In his first speech setting out what a ‘one nation’ justice policy will look like, new Justice Secretary Michael Gove has pledged to reform a ‘creaking and outdated’ justice system that is ‘failing the most vulnerable members of society.’
In his maiden speech since taking the role as Justice Secretary in the new conservative government, Michael Gove promised to review existing courts, and close those that aren’t operating efficiently. Preferring to direct cuts at courts themselves, rather than the legal aid system, Gove has promised that austerity in the legal system won’t cost the most vulnerable in our society.
‘At a time when every government department has to find savings its makes more sense to deliver a more efficient court estate than, for example, make further big changes to the legal aid system’
When it comes to recovering the deficit in the Justice budget, Gove has shifted the focus from legal aid (the only victim in his predecessor’s sights) to those who have ‘done well’ out of the existing legal system;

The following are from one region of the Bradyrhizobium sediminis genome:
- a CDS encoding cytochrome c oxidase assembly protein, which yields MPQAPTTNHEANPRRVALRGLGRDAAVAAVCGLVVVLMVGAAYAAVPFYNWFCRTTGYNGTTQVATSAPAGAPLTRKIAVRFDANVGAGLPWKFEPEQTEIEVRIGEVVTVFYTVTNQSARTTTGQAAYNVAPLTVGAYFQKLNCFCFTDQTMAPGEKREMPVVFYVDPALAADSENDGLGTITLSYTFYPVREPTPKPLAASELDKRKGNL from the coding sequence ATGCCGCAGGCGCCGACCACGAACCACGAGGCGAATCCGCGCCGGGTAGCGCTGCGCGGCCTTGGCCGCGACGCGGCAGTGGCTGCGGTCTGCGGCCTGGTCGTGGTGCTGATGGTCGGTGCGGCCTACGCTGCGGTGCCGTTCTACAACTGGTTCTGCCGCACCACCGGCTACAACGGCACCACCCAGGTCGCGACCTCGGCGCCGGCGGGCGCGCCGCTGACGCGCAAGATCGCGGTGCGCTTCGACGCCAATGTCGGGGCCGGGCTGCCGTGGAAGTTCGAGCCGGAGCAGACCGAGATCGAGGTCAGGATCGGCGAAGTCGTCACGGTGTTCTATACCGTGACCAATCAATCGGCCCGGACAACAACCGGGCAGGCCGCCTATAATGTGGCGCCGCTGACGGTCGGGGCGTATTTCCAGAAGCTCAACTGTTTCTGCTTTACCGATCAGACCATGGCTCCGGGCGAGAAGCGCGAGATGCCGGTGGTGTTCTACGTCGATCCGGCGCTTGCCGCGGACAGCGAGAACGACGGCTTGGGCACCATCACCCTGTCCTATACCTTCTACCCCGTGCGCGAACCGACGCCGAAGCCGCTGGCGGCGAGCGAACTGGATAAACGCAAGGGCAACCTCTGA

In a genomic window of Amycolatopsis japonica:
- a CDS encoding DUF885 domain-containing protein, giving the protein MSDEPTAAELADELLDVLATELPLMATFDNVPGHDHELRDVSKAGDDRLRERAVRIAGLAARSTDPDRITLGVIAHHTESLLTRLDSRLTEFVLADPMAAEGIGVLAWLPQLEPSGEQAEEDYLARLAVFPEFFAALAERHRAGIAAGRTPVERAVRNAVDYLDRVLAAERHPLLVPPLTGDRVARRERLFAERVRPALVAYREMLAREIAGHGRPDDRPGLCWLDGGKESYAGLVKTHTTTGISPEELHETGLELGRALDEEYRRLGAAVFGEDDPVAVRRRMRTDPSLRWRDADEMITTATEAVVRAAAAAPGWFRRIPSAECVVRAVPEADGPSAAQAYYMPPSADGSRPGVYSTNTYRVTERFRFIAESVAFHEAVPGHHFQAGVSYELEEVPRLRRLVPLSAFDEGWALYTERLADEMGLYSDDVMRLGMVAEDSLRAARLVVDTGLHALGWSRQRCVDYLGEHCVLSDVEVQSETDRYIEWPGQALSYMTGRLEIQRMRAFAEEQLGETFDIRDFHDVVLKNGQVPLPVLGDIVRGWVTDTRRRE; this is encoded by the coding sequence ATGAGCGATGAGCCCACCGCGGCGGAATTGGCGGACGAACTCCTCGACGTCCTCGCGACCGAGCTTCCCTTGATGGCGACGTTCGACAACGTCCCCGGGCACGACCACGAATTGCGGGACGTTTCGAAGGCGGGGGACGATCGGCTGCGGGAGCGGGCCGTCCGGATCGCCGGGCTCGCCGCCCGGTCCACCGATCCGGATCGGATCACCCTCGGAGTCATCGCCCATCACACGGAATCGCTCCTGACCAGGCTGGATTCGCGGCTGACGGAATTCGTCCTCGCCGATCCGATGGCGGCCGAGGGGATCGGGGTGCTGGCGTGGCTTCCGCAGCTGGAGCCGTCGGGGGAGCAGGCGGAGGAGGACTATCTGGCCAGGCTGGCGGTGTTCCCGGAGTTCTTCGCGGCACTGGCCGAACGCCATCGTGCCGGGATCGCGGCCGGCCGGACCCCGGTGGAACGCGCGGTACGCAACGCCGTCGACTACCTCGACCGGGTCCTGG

‘Those who have benefitted financially from our legal culture need to invest in its roots. That is why I believe that more could – and should – be done by the most successful in the legal profession to help protect access to justice for all.’
As such, the Justice Secretary and his advisors are working on a model in which top lawyers are required to offer pro bono services to the less well-off in society. The Law Society, though, have urged Gove that asking the ‘very richest in the justice system to do a little bit more’ to fund the court system and plug the gaps in legal aid is not the solution.
‘The legal profession is committed to pro bono and nearly half of solicitors in private practice average more than 50 hours per year. But pro bono is never a substitute for a properly funded system of legal aid, which needs skilled and experienced solicitors to provide expert legal advice to those who need it.’
The previous government closed 142 courts, but Gove has pledged to go further, arguing that it is unacceptable that a third of courts are sitting 50% of the time – a huge strain on an ailing budget. The Law Society agrees that this should be the first priority, and asking lawyers to work pro-bono is no solution to the holes in the legal aid budget.
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